The reform movement came to a halt as New Jersey mobilized for World War I (1914-1918). Refineries in Bayonne and Linden and ammunition plants in Kenvil, Kingsland, Morgan, Parlin, and Pompton Lakes were supplying the United Kingdom and France even before the United States entered the war. German submarine activity off the coast and explosions at the Kingsland and Black Tom munition dumps turned many New Jersey residents against Germany. Thousands of American soldiers sailed to Europe from Hoboken. Camp Merritt near Cresskill and Fort Dix near Wrightstown were built as troop centers. Picatinny Arsenal near Matawan was expanded, and Port Newark was developed. The war accentuated the growth of industry and the movement into urban areas. New Jersey manufacturers suffered a slight decline after the war, but generally production levels remained high.
The 1920s were a golden age for downtown cities, which were beginning to be eclipsed by suburban sprawl. New office towers, hotels, and neon-lit movie palaces graced Newark, Jersey, and Camden. Jersey City Mayor Frank Hague dominated Hudson County, controlling prosecutors and influencing the election of governors and United States senators. He approved huge construction projects like the Holland Tunnel, completed in 1927 to connect the city with New York City, and the Pulaski Skyway, opened in 1932 across the Passaic and Hackensack rivers.
But vehicle tunnels under the Hudson River and piers built by the Port Authority of New York and New Jersey dispersed railroad and shipping volume, and with them waterfront jobs, away from Jersey City and Hoboken. The silk and worsted trades died off in Paterson and Passaic as women’s fashions changed and factory owners shifted to lower-wage sites in the South. Newark’s share of state employment dropped from one-quarter in 1909 to one-tenth by 1939, as factories moved to the cheaper suburbs.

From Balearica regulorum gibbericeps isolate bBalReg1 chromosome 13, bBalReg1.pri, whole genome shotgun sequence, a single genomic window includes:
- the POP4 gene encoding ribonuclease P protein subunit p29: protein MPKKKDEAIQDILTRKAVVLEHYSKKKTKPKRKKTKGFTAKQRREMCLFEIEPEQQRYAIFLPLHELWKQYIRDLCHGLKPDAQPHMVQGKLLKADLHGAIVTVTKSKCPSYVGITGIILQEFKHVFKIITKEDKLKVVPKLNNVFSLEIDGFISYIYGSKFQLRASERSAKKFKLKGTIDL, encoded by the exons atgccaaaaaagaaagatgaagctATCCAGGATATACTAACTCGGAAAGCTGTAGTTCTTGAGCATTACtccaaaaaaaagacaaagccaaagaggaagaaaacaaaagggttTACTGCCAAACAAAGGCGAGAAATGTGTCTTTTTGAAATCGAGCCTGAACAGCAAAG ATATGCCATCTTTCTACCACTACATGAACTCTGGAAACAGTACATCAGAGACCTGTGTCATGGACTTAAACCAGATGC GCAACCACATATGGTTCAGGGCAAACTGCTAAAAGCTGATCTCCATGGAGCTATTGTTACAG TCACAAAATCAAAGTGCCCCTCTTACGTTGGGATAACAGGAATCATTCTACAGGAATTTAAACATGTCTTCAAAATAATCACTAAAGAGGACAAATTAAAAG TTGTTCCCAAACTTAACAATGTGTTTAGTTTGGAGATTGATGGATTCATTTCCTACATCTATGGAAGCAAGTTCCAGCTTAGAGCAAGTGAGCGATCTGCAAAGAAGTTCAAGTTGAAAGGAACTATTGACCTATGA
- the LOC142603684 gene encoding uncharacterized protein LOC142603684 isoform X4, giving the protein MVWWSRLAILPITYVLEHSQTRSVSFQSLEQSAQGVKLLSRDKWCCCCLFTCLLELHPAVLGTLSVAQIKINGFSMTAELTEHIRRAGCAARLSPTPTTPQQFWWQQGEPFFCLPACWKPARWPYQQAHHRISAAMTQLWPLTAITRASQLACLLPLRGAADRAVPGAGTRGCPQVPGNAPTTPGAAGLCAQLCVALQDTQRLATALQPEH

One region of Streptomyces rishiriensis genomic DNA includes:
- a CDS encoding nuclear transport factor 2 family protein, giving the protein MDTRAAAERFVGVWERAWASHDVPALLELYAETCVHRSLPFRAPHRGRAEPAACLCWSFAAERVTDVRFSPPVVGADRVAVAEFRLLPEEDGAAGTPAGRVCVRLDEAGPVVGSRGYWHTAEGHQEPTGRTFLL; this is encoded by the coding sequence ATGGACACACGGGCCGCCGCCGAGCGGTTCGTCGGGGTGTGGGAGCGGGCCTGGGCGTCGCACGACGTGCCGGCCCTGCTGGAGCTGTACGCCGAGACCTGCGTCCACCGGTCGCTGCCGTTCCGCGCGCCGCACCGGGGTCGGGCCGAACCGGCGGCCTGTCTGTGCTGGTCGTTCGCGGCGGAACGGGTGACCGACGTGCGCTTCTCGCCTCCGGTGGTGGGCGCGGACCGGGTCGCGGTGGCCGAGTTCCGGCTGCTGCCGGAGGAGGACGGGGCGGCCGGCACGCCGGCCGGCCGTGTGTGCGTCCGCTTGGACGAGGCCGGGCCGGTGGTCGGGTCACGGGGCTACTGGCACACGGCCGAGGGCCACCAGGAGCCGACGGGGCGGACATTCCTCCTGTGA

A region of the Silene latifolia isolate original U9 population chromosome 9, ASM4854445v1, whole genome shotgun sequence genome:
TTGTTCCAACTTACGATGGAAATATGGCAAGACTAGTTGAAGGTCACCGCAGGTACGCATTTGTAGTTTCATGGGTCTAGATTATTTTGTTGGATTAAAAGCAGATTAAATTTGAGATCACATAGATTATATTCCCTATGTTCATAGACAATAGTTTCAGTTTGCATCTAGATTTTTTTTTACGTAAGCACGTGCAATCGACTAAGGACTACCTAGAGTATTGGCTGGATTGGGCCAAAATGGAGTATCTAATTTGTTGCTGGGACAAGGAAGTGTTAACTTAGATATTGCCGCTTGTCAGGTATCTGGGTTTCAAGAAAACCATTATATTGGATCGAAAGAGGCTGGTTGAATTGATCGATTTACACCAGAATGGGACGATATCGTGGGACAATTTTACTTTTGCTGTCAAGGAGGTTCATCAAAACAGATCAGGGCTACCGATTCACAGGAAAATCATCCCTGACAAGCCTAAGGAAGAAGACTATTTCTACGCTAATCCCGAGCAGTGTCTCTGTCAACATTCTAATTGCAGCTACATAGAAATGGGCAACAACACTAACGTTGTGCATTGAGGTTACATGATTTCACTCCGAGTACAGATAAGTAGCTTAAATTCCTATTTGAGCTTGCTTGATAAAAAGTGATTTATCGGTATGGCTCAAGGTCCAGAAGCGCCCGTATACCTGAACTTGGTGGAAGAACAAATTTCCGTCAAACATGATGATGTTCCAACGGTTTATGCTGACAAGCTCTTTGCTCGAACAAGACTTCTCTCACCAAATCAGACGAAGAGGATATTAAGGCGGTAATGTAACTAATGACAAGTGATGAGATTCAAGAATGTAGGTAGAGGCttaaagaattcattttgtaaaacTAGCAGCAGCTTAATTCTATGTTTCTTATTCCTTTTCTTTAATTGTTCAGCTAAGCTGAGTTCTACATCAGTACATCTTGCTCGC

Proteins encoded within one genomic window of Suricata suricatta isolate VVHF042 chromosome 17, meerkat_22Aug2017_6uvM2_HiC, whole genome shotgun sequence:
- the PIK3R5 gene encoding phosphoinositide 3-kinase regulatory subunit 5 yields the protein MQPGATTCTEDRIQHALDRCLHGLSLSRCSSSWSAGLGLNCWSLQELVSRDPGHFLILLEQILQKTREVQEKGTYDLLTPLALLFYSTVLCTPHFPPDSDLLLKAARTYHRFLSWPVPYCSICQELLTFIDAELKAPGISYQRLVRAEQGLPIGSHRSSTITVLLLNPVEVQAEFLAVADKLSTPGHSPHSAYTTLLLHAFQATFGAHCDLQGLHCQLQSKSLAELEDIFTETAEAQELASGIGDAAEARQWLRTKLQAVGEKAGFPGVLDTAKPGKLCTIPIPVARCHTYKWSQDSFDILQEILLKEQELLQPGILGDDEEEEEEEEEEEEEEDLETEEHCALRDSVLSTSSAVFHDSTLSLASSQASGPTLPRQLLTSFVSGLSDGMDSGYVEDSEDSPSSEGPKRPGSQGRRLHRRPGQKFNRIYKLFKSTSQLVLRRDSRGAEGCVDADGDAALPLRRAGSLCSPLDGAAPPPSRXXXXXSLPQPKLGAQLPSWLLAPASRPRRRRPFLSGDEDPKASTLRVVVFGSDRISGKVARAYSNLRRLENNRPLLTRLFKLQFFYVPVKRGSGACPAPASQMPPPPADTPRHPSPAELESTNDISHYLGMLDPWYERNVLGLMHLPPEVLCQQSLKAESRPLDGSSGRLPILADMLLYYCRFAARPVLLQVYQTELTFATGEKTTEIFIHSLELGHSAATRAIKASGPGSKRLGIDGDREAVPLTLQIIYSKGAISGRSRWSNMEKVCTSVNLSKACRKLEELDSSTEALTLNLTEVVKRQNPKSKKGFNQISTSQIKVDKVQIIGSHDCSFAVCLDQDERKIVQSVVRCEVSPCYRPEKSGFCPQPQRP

In sharp contrast, the outlying sections of Bergen, Essex, Union, Mercer, and Camden counties underwent a suburban boom. Paterson and Passaic spilled over into Clifton, which grew by 30,000 in the 1920s. While Newark’s population approached its plateau, Irvington grew from 25,480 to 56,733, Nutley from 9421 to 20,572, and outlying Maplewood changed from a village of 5,283 to a commuting center of 21,738. As automobile registration spiraled, the legislature supplemented a modest $7 million highway bond issue in 1916 with $77 million authorized in the 1920s. In 1927 the state highway commission recommended major east-west motor arteries to funnel commuter traffic from the great bridges, the Benjamin Franklin, soon to span the Delaware River at Camden, and the George Washington being built over the Hudson River at Fort Lee. Public Service Electric and Gas, hurt by a 1923 trolley drivers’ strike, started to phase out its suburban electronic trolley fleet for diesel-powered buses. "New Jersey" © Emmanuel BUCHOT, Encarta, Wikipedia
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